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The Denver Broncos are in flux. And that's putting it lightly. Days after announcing plans to release Russell Wilson, the once-heralded quarterback who cost them a fortune for two tumultuous seasons, the team has also cut ties with longtime leader Justin Simmons, sacrificing one of the roster's most accomplished veterans in the name of direly sought salary-cap space.

This turnover was always anticipated. It's the kind of uneasy shakeup endured by any team with bloated investments and eight straight non-playoff seasons. But in the case of the 2024 Broncos, it's clearer than ever that the keys to any potential turnaround rest with one man and one man alone: Sean Payton.

To be clear, the Broncos' deep-seated issues took root well before Payton's arrival. Not long after Peyton Manning's Super Bowl sendoff, the John Elway-led front office repeatedly tried -- and failed -- to revive the quick fix at the game's most important position. Aging or battered quarterbacks like Case Keenum, Joe Flacco and Teddy Bridgewater all secured pricey deals from Denver between 2018-2021, and none of them lasted more than a single season as the signal-caller.

Higher up, team leadership has been even more unsteady. Elway remained in the building after hiring his own general-manager replacement, George Paton, in 2021. Sean Payton's predecessor, Nathaniel Hackett, was hired days before the entire franchise went up for sale. The Hackett regime mortgaged the future in the trade for Wilson just months before the current Walton-Penner ownership group put pen to paper. Headlines touted the big names fueling these transfers of power -- hey, look, Condoleezza Rice! -- but did nothing to halt the directionless march of an ailing football team.

Which brings us to now. Payton entered with a vision. An unwavering one, it seems. He wasted little time publicly asserting his power over any and everyone who came before and helped stain the Broncos' recent reputation, be it those already ousted (Hackett) or those destined to follow suit (Wilson). One season in, you can't say he isn't getting closer to building a program his way. The highly paid quarterback is gone. So, too, are other familiar faces, like Simmons, because the bills have come due. Even his staff is starting to resemble his old New Orleans Saints squad, with several ex-colleagues coming aboard this offseason.

The ultimate question, however, is what Payton intends to do next. This may be the first time in a long time that Broncos ownership is genuinely aligned with its chief decision-maker, or at least fully invested in his plans. How else, for example, do you justify eating a historic amount of money just so that Wilson, such a prized acquisition just two years ago, doesn't take another snap in orange and blue? It's clear Payton's got the backing to do what he wishes. To tear this whole thing down and start fresh as best he can. But he'd better be right. He's been given permission to save Denver his way; now how will he actually try do it?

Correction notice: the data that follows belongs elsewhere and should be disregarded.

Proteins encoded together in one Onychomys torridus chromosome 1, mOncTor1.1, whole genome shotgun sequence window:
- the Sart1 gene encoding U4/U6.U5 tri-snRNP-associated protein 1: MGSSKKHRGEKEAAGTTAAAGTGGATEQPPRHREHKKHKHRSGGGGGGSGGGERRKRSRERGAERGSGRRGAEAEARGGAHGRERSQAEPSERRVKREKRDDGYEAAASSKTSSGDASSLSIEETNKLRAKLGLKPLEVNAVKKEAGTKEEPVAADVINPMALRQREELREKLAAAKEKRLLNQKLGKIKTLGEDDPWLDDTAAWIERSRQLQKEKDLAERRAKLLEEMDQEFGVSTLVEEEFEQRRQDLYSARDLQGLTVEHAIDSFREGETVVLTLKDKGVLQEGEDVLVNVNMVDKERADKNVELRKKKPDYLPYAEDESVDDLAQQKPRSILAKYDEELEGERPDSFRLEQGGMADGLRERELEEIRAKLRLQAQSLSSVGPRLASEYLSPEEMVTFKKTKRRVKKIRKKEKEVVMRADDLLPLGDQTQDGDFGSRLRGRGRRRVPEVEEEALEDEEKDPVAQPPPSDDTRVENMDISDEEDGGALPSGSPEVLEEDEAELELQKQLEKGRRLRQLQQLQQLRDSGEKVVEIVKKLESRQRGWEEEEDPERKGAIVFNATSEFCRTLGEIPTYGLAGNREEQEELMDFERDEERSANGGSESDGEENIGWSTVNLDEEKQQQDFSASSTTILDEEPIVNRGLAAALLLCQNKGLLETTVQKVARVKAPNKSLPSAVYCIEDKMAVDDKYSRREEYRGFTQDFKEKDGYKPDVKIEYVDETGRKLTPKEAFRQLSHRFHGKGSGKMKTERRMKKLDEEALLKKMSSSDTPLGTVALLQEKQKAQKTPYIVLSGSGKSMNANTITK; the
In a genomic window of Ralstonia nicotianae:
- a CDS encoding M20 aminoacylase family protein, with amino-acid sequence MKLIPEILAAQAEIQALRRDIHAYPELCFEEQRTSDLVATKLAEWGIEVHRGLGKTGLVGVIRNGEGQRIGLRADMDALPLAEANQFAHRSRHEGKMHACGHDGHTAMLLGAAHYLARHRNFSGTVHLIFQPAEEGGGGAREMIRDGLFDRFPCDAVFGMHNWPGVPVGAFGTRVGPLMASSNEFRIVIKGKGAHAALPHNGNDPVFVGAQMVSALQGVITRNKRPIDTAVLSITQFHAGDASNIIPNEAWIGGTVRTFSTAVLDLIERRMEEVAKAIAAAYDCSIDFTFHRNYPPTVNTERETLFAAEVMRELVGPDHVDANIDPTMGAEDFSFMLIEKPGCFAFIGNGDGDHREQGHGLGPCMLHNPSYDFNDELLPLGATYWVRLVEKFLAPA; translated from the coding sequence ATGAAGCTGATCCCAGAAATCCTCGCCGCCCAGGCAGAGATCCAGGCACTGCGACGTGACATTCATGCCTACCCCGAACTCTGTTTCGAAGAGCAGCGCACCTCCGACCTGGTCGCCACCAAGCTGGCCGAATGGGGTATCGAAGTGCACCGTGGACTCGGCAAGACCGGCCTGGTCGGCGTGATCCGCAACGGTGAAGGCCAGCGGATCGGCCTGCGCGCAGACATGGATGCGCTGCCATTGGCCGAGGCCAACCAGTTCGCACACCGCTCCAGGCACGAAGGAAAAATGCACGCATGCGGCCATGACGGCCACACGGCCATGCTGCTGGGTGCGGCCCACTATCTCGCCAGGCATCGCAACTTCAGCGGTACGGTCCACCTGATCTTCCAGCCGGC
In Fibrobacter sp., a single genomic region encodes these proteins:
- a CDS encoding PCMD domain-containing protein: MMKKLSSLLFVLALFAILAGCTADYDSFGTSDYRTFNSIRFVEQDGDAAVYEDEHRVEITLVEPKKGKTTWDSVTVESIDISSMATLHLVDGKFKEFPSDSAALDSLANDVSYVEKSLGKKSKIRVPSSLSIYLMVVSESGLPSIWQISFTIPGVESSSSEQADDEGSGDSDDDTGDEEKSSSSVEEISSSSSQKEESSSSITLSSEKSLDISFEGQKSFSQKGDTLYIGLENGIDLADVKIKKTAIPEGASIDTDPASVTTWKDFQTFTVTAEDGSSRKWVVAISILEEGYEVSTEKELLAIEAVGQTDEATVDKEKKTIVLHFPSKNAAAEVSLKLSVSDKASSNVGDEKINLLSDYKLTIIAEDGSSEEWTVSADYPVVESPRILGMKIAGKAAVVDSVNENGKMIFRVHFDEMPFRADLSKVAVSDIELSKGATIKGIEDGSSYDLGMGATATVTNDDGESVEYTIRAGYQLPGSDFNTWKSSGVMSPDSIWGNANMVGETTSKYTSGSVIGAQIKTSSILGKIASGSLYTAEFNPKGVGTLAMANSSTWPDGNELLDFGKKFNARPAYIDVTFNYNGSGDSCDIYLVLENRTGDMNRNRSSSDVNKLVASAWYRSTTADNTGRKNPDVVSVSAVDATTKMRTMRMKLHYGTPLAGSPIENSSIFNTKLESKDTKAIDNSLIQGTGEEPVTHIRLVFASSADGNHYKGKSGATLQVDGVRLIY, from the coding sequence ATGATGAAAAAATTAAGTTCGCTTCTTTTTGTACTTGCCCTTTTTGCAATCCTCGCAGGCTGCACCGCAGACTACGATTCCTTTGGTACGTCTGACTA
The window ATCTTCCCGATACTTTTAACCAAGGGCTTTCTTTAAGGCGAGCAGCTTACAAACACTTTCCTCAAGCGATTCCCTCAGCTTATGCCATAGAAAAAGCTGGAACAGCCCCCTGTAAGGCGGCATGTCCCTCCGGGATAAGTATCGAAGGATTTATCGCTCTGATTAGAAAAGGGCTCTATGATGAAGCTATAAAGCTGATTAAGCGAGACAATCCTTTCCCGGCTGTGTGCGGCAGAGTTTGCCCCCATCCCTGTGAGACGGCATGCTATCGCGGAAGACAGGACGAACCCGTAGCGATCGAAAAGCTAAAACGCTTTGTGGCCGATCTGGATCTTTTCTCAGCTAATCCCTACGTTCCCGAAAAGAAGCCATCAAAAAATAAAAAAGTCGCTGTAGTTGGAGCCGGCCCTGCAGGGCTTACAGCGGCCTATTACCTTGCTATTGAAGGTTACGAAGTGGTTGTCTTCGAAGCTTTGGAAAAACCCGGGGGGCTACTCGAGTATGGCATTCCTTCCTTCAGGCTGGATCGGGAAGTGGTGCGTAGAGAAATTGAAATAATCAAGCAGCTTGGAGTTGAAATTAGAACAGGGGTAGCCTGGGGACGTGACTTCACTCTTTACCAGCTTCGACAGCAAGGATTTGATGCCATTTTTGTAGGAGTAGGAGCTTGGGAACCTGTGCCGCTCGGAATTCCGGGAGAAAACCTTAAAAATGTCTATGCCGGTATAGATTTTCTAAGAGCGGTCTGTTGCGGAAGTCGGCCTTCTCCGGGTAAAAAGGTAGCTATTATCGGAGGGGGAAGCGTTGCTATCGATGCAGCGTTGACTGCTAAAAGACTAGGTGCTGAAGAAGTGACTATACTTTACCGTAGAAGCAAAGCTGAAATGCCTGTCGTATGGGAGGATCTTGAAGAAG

As is often the case in today's NFL, it'll probably come down to what happens under center. Payton's former team, the Saints, are an annual example of a team refusing to rebuild, constantly reworking contracts and manipulating the cap to prolong playoff relevance. But the Payton-era Saints often got away with that because they had a quarterback in Drew Brees to help offset the cap constraints. Can Payton and the Broncos manipulate their own cap long enough to get things right at that position?

Internally, it wouldn't be surprising if the pipe dream is signing Kirk Cousins, the Minnesota Vikings starter on track to test the market. He's aging and coming off injury, but he's precisely the kind of excel-within-the-system point guard that Payton probably covets. Money talks in free agency, though, and Payton's teardown suggests Cousins will have richer offers elsewhere. Perhaps the Broncos might pivot to a discount version of Cousins -- a Ryan Tannehill, perhaps -- or continue the trend of Saints reunions with a low-cost insurance option like Jameis Winston.

But the real intrigue lies in the draft, where Denver picks No. 12 overall and could have a shot to draft one of the top quarterback prospects, be it Michigan's J.J. McCarthy, Washington's Michael Penix Jr. or Oregon's Bo Nix. Any of them would be a gamble, particularly because Payton has yet to identify and develop a homegrown franchise quarterback in his illustrious career. But they'd at least represent hope for the future, and not just a delusional take on the present -- which Denver has adopted for too long.

No matter what, Payton's direction is critical here. The last time an NFL team went so abruptly in, then out, on a quarterback was probably the Indianapolis Colts with Carson Wentz in 2021. In that situation, also rife with upper-management input, the coach wasn't for long. Here, with the Broncos, Payton surely holds more sway than Frank Reich ever did. But that just means these next steps will be credited to him, for better or worse. It's time for real change in Denver. What kind of change will he bring?